Leroy G. Cooper Jr.

Leroy G. Cooper Jr.

Flew the last Mercury mission, longest of program.

Leroy Gordon “Gordo” Cooper, Jr. was born on March 6, 1927, in Shawnee, Oklahoma. His father, a colonel in the US Army Air Corps, took him on his first airplane ride at the age of five. Seven years later “Junior” was flying solo in the family plane. He attended primary and secondary schools in Shawnee and in Murray, Kentucky, where he graduated from high school in 1945. He received a Bachelor of Science degree in Aeronautical Engineering from the Air Force Institute of Technology in 1956, and an honorary Doctorate of Science degree from Oklahoma City University in 1967.
After serving in the Marine Corps from 1945 to 1946, Gordon Cooper enrolled in the University of Hawaii and received an Army commission after completing three years of ROTC in 1949. He transferred his commission to the Air Force, was placed on active duty and given flight training. From 1950 to 1954, he was assigned to the 86th Fighter Bomb Group in Munich, Germany, where he flew F-84 and F-86 jets. He returned to the United States in 1954, and after two years of study at the Air Force Institute of Technology at Wright-Patterson Air Force Base, Ohio received his degree. Cooper then attended the Air Force Experimental Flight Test School at Edwards Air Force Base, California, and upon graduation in 1957, served as an aeronautical engineer and test pilot in the Performance Engineering Branch of the Flight Test Division there. During his Air Force career, Gordon Cooper logged more than 7,000 hours flying time, including over 4,000 hours in jet aircraft.

NASA selected Cooper in 1959 as one of the original seven Mercury astronauts. On May 15 and 16, 1963, he piloted his Faith 7 capsule on the final Project Mercury mission. Cooper tested the Mercury craft to its limits on the 22-orbit, 34-hour flight. During the flight, Faith 7 attained an apogee of 166 statute miles and a speed of 17,546 miles per hour. Cooper traveled 546,167 statute miles, the longest distance achieved by an American astronaut at that time. Electrical problems near the end of the mission meant he had to manually fire his retrorockets and steer the capsule through re-entry.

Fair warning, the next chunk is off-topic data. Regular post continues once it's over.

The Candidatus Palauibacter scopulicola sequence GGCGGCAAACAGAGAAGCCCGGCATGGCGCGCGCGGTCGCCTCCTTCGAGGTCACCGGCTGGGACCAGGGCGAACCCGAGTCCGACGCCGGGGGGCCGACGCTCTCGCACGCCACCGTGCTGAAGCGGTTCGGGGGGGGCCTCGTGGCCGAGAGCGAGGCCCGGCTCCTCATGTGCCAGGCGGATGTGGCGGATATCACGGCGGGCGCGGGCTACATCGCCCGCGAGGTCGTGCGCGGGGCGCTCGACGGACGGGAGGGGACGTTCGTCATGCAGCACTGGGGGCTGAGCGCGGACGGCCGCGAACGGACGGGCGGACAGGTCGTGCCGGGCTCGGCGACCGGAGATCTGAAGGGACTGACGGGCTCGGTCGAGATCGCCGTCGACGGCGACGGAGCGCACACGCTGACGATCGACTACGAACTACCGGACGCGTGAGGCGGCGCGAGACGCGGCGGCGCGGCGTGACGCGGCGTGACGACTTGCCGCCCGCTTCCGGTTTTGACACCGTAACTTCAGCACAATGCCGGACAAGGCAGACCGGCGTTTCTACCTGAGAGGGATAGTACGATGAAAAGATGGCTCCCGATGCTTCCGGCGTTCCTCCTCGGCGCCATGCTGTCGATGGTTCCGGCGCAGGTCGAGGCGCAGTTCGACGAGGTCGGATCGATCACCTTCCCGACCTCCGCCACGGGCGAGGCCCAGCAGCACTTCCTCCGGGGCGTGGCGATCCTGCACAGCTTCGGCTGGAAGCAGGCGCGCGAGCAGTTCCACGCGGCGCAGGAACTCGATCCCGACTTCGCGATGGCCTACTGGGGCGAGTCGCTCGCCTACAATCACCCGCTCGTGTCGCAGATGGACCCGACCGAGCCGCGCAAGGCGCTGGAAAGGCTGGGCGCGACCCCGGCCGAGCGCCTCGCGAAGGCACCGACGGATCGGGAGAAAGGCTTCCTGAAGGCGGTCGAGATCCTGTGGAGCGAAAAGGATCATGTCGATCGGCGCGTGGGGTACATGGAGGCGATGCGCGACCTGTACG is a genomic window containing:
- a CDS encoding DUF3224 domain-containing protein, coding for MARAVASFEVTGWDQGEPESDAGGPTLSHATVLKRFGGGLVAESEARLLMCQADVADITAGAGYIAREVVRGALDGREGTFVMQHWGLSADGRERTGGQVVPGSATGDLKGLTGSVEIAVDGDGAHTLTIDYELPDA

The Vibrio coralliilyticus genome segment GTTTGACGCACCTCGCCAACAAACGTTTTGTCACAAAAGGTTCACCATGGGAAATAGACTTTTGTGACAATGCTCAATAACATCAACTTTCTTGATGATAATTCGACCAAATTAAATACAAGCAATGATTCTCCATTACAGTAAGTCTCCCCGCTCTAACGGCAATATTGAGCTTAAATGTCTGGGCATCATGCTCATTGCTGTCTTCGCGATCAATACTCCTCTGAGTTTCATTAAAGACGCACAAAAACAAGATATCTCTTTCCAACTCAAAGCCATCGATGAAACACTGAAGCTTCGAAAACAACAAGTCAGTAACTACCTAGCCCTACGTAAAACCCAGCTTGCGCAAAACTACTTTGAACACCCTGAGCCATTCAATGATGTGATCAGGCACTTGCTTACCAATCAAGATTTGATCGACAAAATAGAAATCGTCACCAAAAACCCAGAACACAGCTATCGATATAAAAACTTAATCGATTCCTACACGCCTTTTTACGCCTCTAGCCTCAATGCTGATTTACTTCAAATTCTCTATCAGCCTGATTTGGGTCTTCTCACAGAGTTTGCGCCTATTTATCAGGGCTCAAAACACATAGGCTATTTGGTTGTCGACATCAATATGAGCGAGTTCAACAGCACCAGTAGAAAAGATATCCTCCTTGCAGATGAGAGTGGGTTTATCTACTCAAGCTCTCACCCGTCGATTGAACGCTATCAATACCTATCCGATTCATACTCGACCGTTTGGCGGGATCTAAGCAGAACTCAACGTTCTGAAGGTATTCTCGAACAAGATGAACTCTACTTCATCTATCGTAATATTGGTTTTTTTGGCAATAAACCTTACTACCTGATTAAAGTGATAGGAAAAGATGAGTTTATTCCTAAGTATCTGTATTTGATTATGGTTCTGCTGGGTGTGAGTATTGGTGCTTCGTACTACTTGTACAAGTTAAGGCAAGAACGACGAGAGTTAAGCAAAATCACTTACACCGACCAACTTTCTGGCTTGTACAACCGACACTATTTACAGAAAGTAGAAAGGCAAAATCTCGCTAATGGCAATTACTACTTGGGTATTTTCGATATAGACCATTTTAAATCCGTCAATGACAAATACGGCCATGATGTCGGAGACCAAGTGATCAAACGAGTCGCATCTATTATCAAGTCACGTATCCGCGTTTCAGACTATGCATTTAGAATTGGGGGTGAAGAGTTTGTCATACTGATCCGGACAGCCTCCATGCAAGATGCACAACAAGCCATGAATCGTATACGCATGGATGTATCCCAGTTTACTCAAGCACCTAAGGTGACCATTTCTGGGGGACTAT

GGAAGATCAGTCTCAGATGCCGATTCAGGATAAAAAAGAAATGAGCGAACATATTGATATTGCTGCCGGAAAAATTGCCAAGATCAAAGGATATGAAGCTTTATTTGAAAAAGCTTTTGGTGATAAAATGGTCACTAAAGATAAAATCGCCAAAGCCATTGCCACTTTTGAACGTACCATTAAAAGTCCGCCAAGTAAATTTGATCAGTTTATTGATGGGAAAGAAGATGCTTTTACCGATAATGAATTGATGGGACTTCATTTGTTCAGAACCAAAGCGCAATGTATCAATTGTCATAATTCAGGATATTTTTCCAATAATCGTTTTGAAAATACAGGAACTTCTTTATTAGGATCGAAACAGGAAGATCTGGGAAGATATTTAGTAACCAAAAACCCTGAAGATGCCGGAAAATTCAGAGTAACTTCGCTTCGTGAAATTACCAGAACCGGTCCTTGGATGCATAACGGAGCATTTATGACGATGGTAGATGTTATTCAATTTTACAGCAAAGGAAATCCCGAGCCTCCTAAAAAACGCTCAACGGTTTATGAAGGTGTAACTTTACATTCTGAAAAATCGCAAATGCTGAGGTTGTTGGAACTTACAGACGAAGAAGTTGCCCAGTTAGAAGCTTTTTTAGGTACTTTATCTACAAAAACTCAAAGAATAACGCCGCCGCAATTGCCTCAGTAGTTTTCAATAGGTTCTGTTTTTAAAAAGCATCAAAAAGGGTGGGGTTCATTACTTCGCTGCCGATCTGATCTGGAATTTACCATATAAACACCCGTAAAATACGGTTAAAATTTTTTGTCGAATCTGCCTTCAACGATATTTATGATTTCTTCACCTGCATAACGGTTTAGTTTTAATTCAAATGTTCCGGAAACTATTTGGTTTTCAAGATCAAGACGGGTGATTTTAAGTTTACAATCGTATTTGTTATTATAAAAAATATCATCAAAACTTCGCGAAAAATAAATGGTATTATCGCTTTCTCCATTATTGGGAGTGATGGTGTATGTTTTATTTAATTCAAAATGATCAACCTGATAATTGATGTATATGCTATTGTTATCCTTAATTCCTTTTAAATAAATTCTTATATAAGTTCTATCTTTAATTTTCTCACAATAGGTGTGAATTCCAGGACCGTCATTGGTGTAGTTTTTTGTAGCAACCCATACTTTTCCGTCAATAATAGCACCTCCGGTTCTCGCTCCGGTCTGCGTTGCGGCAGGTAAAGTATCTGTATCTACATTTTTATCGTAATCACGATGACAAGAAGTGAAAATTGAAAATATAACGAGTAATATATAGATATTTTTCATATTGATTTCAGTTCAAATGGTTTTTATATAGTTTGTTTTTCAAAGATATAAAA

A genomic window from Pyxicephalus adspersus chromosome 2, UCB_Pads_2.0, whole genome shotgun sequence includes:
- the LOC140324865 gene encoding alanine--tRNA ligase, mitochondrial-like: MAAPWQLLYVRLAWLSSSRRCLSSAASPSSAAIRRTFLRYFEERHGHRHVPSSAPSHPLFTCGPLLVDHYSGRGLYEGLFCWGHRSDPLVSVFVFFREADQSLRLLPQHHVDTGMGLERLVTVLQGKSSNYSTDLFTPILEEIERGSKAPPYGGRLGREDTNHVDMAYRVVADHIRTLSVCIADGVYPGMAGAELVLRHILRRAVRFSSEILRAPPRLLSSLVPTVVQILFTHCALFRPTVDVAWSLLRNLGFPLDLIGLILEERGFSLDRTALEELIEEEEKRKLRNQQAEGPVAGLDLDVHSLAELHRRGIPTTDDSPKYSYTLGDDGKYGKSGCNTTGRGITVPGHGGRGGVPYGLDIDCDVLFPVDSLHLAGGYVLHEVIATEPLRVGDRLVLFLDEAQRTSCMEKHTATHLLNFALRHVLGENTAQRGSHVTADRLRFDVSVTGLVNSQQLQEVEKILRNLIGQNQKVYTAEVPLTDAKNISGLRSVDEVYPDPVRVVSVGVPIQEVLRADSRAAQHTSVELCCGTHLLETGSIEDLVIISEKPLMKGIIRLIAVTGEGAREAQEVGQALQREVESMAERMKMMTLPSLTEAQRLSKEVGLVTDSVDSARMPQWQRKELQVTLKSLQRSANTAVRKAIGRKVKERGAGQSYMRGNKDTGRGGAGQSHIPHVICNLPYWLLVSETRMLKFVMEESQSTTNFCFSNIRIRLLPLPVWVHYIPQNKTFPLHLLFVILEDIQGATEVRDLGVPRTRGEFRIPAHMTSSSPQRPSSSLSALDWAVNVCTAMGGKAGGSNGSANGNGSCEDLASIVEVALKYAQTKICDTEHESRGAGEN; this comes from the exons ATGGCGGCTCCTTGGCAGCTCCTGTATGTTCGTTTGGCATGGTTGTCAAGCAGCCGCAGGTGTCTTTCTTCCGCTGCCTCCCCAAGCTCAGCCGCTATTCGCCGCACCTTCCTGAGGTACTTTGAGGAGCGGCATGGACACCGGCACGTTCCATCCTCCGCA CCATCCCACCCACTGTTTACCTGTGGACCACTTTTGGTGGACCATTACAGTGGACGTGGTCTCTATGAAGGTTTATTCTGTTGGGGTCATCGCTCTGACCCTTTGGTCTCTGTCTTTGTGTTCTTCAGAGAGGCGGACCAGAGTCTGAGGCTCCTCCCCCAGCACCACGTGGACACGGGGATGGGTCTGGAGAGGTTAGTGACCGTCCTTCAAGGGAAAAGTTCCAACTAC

Problems also beset Gordon Cooper on his next flight, a then-record eight-day trip aboard Gemini V, from August 21 to 29, 1965. Accompanied by Pilot Charles Conrad, Command pilot Cooper had trouble with fuel supplies, power systems, and a computer-generated command, which caused Gemini V to land 103 miles short of its landing target. But he and Conrad demonstrated that astronauts could resolve problems and they stayed aloft the full duration. They also established a new space endurance record by traveling 3,312,993 miles in 190 hours and 56 minutes. Cooper became the first man to orbit the Earth on two separate occasions and won for the United States the lead in man-hours in space by accumulating a total of 225 hours and 15 minutes. In his two missions, he spent 9.39 days in outer space.

Colonel Gordon Cooper retired from both NASA and the Air Force in 1970 after being passed over for the command of Apollo 13. He then served on the boards of directors as a technical consultant to a number of companies in the aerospace, electronics and energy fields. He also was the vice president for research and development for Walt Disney Enterprises from 1974 to 1980. In 1989 he became chief executive officer of Galaxy Group, Inc., an engineering design group engaged in modifying existing aircraft and designing and manufacturing new aircraft.

Among Cooper’s awards are the Air Force Legion of Merit, the Air Force Distinguished Flying Cross, the Air Force Distinguished Flying Cross Cluster, the NASA Exceptional Service Medal, the NASA Distinguished Service Medal, USAF Command Astronaut Wings, the Collier Trophy, the Harmon Trophy, the Ivan E. Kincheloe Trophy, The Air Force Association Trophy, and the Association of Aviation Writers Award.

Colonel Cooper wrote a book, Leap of Faith, about his career in the Air Force and NASA as well as his efforts to expose what he termed an alleged UFO cover-up conspiracy. After contracting Parkinson’s disease, Gordon Cooper died on October 4, 2004, at the age 77, in Ventura, California.